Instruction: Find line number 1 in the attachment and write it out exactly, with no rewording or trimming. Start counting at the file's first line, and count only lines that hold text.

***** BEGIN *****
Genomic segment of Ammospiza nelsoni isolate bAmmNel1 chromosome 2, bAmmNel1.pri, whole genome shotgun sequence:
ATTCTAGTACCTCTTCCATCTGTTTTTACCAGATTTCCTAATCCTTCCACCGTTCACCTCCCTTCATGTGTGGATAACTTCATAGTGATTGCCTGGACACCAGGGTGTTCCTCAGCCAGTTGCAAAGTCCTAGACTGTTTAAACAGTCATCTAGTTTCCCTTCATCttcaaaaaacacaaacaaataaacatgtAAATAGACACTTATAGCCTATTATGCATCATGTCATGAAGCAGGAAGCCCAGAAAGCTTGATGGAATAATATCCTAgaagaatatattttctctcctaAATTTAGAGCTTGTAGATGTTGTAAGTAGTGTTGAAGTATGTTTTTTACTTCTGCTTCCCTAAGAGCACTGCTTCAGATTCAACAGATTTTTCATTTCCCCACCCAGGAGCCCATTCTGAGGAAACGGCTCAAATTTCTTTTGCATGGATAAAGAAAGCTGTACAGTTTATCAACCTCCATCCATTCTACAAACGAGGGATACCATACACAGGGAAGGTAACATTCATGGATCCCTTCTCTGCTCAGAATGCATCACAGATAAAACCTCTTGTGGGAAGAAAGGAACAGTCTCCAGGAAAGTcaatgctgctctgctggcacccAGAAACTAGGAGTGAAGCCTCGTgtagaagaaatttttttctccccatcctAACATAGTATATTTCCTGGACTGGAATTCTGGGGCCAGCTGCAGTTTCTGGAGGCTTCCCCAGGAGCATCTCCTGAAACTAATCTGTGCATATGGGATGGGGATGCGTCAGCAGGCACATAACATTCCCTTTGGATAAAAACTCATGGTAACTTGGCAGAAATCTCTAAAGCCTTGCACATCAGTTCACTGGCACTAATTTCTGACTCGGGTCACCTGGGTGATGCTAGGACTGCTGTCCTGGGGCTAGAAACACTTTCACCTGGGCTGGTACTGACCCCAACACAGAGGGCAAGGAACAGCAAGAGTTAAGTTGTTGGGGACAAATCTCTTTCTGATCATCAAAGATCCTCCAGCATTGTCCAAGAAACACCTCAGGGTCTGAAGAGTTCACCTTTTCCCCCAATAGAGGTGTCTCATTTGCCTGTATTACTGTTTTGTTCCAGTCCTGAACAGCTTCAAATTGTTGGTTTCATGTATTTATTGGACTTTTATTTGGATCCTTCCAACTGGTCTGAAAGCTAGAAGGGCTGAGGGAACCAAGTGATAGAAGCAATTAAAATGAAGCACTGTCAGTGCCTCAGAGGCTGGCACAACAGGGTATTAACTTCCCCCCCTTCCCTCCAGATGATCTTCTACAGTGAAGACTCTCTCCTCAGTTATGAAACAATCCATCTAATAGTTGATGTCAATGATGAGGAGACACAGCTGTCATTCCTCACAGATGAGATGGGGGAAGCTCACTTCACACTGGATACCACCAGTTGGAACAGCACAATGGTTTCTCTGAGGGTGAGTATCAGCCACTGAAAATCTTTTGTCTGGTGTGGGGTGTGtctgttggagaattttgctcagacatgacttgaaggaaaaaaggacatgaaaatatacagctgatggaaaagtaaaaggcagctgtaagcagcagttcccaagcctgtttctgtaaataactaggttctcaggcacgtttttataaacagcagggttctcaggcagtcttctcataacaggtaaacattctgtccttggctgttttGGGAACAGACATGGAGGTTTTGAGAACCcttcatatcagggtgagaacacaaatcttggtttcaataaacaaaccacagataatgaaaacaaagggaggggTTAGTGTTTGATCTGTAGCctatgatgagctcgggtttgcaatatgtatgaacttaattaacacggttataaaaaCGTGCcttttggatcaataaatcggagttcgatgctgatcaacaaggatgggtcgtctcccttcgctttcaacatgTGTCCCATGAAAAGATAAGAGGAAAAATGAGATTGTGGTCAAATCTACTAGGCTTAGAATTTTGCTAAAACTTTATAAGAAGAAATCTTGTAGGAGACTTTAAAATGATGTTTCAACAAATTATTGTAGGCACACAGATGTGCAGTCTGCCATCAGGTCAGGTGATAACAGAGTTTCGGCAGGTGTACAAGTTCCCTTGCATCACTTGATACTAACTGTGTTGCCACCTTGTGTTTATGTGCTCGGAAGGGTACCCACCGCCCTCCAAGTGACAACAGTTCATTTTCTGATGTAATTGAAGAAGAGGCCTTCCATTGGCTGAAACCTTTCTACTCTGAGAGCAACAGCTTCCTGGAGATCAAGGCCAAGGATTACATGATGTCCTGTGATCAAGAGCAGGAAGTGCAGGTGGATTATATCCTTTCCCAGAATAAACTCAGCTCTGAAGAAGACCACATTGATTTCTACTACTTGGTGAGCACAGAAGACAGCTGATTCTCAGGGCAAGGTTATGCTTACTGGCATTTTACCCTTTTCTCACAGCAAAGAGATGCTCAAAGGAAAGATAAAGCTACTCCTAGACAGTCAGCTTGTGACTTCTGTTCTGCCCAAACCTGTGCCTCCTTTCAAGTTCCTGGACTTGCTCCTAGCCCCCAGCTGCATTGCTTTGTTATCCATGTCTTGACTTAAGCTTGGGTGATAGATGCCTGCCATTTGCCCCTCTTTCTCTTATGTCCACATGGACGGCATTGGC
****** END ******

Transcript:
Genomic segment of Ammospiza nelsoni isolate bAmmNel1 chromosome 2, bAmmNel1.pri, whole genome shotgun sequence: